12 men died in a fire in a building in Vishwas Nagar. The building
in which they had been locked by their employer for the night was
an 'illegal' garments factory. Vishwas Nagar is crowded to bursting
point with such illegal industries and their presence is common
knowledge to all. These warren holes are severe fire and health
hazards, yet their existence has come close to being legalised.
Following on the heels of this tragedy, a week later, was an explosion
in a spray painting unit. The unit was located in a building which
also houses a school, in South Delhi's Madanpur Khadar village.
Two workers died in the blast. The Industries Minister's callous
response to these deaths was, "This is nature. The tsunami
also happened, who could have prevented it"?
than a reflection of the gentlemans general lack of sensitivity,
the statement inadvertently provides an adequate metaphor for the
conditions that prevail within these areas, which could some day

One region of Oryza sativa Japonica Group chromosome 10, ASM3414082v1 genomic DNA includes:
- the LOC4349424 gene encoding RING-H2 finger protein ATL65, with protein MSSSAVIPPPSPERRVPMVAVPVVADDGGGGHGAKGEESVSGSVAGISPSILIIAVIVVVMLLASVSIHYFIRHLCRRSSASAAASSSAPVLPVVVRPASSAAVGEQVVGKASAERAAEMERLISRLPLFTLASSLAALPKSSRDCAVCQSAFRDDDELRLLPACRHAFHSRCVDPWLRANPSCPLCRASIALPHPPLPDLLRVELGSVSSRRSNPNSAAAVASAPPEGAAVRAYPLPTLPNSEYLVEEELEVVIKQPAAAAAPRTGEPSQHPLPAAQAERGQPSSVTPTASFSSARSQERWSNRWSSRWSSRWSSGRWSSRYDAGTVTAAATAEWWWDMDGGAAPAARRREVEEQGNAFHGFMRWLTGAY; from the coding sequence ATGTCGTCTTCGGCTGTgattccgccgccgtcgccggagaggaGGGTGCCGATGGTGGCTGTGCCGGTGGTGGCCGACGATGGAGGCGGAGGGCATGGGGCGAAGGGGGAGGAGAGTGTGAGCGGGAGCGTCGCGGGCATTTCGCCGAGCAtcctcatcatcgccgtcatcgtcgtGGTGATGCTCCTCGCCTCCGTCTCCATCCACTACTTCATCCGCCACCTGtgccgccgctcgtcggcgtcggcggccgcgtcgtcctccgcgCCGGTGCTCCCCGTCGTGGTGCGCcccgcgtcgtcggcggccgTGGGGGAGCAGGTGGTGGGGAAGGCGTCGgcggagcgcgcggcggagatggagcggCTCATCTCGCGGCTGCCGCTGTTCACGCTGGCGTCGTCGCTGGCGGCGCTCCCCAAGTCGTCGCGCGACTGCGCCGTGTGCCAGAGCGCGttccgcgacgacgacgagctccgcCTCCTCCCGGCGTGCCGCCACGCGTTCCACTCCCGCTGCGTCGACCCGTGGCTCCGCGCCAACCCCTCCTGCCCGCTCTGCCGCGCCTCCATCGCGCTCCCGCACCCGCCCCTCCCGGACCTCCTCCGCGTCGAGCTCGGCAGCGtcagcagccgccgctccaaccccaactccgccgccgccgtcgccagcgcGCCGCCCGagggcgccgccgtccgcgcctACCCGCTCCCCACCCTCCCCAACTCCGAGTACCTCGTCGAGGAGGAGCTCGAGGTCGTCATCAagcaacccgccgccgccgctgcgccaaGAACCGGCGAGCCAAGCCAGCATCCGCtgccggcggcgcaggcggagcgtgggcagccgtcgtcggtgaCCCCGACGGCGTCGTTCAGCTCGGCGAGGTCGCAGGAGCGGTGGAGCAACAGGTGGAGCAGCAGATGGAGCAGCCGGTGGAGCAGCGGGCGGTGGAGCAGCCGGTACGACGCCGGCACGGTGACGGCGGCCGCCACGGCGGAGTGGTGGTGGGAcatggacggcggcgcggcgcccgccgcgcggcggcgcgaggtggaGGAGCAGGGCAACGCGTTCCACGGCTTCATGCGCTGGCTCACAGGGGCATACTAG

unleash a catastrophe of enormous proportions. These pockets of
illegal industries are not unique to Delhi alone, but are to be
found in cities across the country. As we grapple today with the
pressing issue of 'urbanisation' how do we fit in such anomalies
as 'illegal colonies', 'illegal industries', 'urban villages' and
'Lal Dora' into the context of planned development?
half of the chaos that is the Indian city has been caused by the
presence of such categories on the urban map. It takes a severe
stretching of common sense to believe that we can even be close
to building liveable and healthy cities, when such structures are
allowed to proliferate with gay abandon.
just take the 'Lal Dora' as a case in point. Meaning, literally,
'red thread', the term was used to demarcate the jurisdiction of
a village. Today, it is the territory of a village within which
the norms and controls of a municipality or urban development authority
are not applicable. Armed with this immunity, the Lal Dora has assumed
qualities of a hydra-headed monster. Once far removed from the city,
these concentrations have now been surrounded by the urban rampage,
converted abruptly into prime real estate, with the original inhabitants
struggling to hold out against unbelievable deals for their small
holdings. Delhi has witnessed the transformation of numerous such
'urban villages', with their traditional architecture transmogrified
into teetering towers of concrete, steel and glass.
enterprises flock to these 'villages' in order to reap the benefits